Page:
Powerful Gulf Arab countries pushed on Friday for more forceful intervention against Syrian President Bashar al-Assad and the United States warned he would have even more blood on his hands if he blocked aid to stricken civilian areas.

Speaking at a meeting of Western and Arab nations which sought to escalate pressure on Assad over his crackdown on 11 months of protests, Saudi Arabia's Foreign Minister Prince Saud al-Feisal said he supported arming the rebels.

I think it's an excellent idea, he said at the start of a meeting with U.S. Secretary of State Hillary Clinton, who warned Assad would pay a heavy price for the violence in Syria.

If the Assad regime refuses to allow this life-saving aid to reach civilians, it will have even more blood on its hands, Clinton said in prepared remarks for the meeting. So too will those nations that continue to protect and arm the regime.

In a political blow to Assad, the Palestinian Islamist group Hamas turned publically against their long-time ally on Friday.

I salute the heroic people of Syria who are striving for freedom democracy and reform, Hamas leader Ismail Haniyeh said.

The exiled political leadership of Hamas, based in Damascus for over a decade, quietly quit the Syrian capital recently but had tried to deny their absence had anything to do with the revolt.

Qatar's Foreign Minister Sheikh Hamad bin Jassim al-Thani said an Arab force should be created to impose peace and open humanitarian corridors in Syria.

He was addressing the first gathering of the Friends of Syria group, more than 50 countries who met against the backdrop of a surge in government attacks on the city of Homs and mounting world outrage over violence that has claimed thousands of lives during the uprising.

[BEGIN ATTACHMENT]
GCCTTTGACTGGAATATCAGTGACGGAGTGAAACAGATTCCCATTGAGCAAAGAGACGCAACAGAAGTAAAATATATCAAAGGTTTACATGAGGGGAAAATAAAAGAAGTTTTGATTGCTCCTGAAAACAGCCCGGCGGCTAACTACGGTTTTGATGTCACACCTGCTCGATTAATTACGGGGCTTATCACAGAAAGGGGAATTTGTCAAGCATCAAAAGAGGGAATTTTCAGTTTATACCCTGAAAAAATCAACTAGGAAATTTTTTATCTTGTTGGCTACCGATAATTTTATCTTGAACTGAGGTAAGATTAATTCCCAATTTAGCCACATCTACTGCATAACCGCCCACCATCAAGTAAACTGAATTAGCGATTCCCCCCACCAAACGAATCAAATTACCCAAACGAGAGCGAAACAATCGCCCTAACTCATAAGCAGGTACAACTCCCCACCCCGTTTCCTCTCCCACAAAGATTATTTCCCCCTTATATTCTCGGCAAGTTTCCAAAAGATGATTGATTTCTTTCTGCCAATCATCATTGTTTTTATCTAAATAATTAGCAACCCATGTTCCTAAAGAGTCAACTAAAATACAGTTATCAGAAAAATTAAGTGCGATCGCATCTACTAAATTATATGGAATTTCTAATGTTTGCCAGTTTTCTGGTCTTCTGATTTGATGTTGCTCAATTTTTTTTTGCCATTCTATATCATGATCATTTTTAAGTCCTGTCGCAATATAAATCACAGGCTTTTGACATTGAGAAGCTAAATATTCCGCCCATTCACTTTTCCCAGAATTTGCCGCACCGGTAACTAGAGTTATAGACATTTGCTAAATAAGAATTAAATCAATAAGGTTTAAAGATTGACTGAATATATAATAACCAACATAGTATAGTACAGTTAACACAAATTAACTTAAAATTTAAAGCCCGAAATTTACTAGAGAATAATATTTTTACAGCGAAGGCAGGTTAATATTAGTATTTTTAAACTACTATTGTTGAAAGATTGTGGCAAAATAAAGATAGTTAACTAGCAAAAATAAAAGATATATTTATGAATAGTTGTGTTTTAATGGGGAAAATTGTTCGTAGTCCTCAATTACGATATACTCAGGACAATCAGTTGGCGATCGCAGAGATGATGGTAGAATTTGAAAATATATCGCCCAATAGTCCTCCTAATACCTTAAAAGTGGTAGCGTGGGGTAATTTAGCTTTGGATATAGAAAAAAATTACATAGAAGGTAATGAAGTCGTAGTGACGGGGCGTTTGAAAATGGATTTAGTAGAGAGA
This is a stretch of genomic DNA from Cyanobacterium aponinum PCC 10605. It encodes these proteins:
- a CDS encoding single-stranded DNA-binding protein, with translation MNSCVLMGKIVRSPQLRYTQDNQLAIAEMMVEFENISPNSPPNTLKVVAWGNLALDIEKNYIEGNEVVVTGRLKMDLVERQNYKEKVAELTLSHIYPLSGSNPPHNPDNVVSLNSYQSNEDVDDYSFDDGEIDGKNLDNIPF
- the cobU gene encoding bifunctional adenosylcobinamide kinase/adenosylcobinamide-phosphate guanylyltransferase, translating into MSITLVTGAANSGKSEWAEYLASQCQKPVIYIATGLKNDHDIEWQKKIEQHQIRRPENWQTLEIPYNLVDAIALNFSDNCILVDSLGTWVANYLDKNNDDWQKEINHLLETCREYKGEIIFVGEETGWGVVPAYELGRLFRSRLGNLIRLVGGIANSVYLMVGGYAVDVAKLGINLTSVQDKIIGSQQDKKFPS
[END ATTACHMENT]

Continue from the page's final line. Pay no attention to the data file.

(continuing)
In Homs, Syrian government artillery fire killed five people in the city's Baba Amro district, opposition activists said, as the bombardment of opposition-held neighbourhoods entered its fourth week on Friday.

Baba Amro is being hit with 122mm artillery directed at it from surrounding villages. A father and his 14-year-old son were among those killed. They were trying to flee the shelling when shrapnel hit them in the street, Mohammad al-Homsi said.

The International Committee of the Red Cross said it was negotiating with Syrian officials and opposition forces in Homs for an evacuation of all sick and wounded in need of help.

French Foreign Minister Alain Juppe said the Red Cross and the governor of Homs were working to evacuate wounded foreign journalists stranded in the city.


Activists said Syrian security forces lined up and shot dead at least 18 people in a village in the central western Hama province. A video uploaded by activists showed people wrapping the bloodied bodies of children and at least four adults. Several had been shot through the head.

An updated draft declaration from the meeting called on Syria to immediately cease all violence to allow the United Nations access to Homs, and to let agencies deliver aid to civilians affected by the violence.